Technology can speed up business operations, but it can also threaten companies as cyber dangers emerge
Accusations that Russia tried to spy on delegates at the G20 summit in Saint Petersburg last autumn using compromised USB sticks and mobile phone chargers have led to fears that simple hardware bought by companies could put their secrets at risk.
Russian president Vladimir Putin moved swiftly to denounce the allegations made by two Italian newspapers, but the idea of such technological vulnerability raises important questions for risk managers. How can you be sure equipment bought and used by your company and your employees is not being used against you to steal information or eavesdrop?
With corporate espionage on the rise, it seems companies and individuals can never be 100% certain of security and safety, and policies to prevent IT hacking may not cover this. There are also fears that products are having hacker ‘backdoors’ built into them during manufacture.
So what risk management procedures do organisations have in place to guard against threats from out-of-the-box equipment and machinery?
According to the Kroll Global Fraud Report 2013/14, there is a need for increased spending by risk managers on management and compliance processes. Efforts range from thoroughly investigating the supply chain when new equipment is delivered to implementing Bring Your Own Device policies for employees. Awareness should also be raised about the dangers of accepting sample technology offered by third parties.
Kroll Advisory Solutions Eurasia chairman Tommy Helsby says: “Perpetrators of fraud are often thought of as faceless hackers in a distant land, but our experience shows that to be the exception rather than the rule. The greatest vulnerability is among those who have already got past most of your defences by virtue of being an employee, partner or contractor.
“It is vital that, as well as investing in technology, businesses mitigate the insider threat by focusing on areas such as staff screening and due diligence on partners, clients and vendors.”
Spyware in kitchen equipment
Information Risk Management technical director James Wootton highlights potential threats from everyday electrical items, such as the kettles in a company’s canteen. A recent Russian investigation claimed that Chinese-made kettles could contain hidden technology capable of connecting to a local wi-fi signal and transmitting sensitive data to a third party – drawing on the appliance’s power source to operate.
Wootton says: “The prevalence of inexpensive computing platforms and, at state level, the ability to create small, bespoke devices, would suggest that embedded attacks are on the increase.
“The device is energised when the kettle or toaster is powered and it will seek out insecure wireless networks to communicate, performing attacks or reconnaissance, or waiting for further instruction.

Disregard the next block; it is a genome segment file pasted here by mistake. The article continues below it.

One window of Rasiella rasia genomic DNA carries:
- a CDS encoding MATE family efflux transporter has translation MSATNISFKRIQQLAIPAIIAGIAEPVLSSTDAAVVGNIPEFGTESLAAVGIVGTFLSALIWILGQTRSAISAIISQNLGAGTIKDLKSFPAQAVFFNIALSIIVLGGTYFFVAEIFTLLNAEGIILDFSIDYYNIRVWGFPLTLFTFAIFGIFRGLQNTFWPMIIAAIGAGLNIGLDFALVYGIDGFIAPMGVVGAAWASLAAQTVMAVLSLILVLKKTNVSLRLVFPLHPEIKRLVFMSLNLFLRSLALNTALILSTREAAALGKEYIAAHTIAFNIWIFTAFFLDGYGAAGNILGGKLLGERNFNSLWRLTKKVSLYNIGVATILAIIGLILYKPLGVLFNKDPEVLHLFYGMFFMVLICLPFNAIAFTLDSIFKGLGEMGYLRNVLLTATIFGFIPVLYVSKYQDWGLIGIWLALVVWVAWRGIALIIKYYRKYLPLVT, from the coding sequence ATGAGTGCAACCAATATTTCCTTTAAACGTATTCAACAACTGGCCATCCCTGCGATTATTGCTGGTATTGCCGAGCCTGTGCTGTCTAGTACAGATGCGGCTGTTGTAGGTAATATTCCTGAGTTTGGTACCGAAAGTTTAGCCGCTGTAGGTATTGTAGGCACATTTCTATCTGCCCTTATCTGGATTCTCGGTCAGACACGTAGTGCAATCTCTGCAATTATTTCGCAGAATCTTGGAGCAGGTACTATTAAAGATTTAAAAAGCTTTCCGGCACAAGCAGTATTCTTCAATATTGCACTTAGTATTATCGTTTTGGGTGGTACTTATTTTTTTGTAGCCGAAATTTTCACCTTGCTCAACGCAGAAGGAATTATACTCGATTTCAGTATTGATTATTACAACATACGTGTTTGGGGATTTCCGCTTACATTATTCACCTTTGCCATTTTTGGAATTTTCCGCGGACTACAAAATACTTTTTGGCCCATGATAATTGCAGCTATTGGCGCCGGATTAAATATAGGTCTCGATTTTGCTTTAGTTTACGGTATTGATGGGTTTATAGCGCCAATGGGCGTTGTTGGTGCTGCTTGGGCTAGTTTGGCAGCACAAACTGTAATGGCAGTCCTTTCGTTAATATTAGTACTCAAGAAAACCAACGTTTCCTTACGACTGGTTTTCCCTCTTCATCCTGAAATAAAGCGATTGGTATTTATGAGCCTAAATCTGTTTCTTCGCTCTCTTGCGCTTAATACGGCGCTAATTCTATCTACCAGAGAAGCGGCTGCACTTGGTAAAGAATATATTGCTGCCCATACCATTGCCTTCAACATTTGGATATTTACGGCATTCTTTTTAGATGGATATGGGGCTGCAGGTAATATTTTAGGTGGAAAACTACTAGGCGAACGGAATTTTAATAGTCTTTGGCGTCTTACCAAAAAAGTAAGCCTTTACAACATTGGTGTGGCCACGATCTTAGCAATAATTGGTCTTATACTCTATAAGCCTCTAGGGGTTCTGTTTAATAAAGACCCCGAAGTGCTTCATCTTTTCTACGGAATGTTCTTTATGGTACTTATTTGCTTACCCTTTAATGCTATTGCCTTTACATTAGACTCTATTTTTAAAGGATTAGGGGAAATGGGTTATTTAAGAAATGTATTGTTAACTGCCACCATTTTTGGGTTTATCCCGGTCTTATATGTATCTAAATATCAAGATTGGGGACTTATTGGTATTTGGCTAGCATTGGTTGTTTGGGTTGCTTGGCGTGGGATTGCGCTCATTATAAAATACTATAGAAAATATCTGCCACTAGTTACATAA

“While, on the whole, secreting such devices within batches of consumer goods would seem reactively untargeted and opportunistic, it has also been suggested that such devices have been found embedded in mobile products.”
He continues: “Companies must consider their supply line. An interested party will look for the weakest attack vector. This may be a supplier or partner organisation/company that has been infiltrated, and spyware secreted within control, administrative or production systems. The sophistication and availability of devices capable of being embedded will increase and bring with it an increase in this novel but threatening attack vector.”
Corporate security specialist KCS Group’s chief executive Stuart Poole-Robb says a major risk is not spyware embedded at source by manufacturers, but espionage technology being placed into products such as computers or phones during less secure stages of the supply chain – for example, when they are shipped to a distributor, transporter or reseller.
Supply chain weaknesses
Poole-Robb says: “The exploitation of supply chain vulnerabilities has become an emerging trend. It should be taken very seriously indeed, as the impact is far-reaching, costly and destructive.”
“When people buy a new PC, they often expect that machine to be secure out of the box. The fact that malware is being inserted at such an early stage in the product lifecycle turns this on its head and means that no matter how discerning a user is online, their caution becomes irrelevant if that PC is already tainted.”
He adds: “Everyday appliances are having GSM [Sim] cards installed in items such as three-way adaptors, TVs and telephones. We have even found a transmitting device in a lock on the office door of the chief executive of one of our clients.
“More recently, we discovered an electronic eavesdropping device under the desk of the chairman of the advisory board of a blue-chip German company, and in the executive washrooms of one of the world’s leading insurance companies.”
To offset these kinds of risks, says Markel International insurance underwriter Dominic Yau, it is crucial to choose the right insurance product.
“These products can include cover for the costs of rectifying damage caused by spyware to the internal systems at factories and manufacturing facilities,” he says.
“It is imperative that policies come with rapid-response helplines to deal with these types of issues.”
Other security analysts agree that concerns over embedded spyware in machinery and communications technologies – such as eavesdropping abilities in mobile phone batteries – are real and growing.
Kaspersky Lab senior security researcher David Emm insists that businesses cannot afford to be complacent.
“If your organisation has never suffered a targeted attack, it’s easy to tell yourself that ‘it won’t happen to my business’, or even to imagine that most of what is written about these kinds of threats is just hype,” Emm says. “It’s important for organisations to invest in security, and to increase awareness of these risks throughout the business.”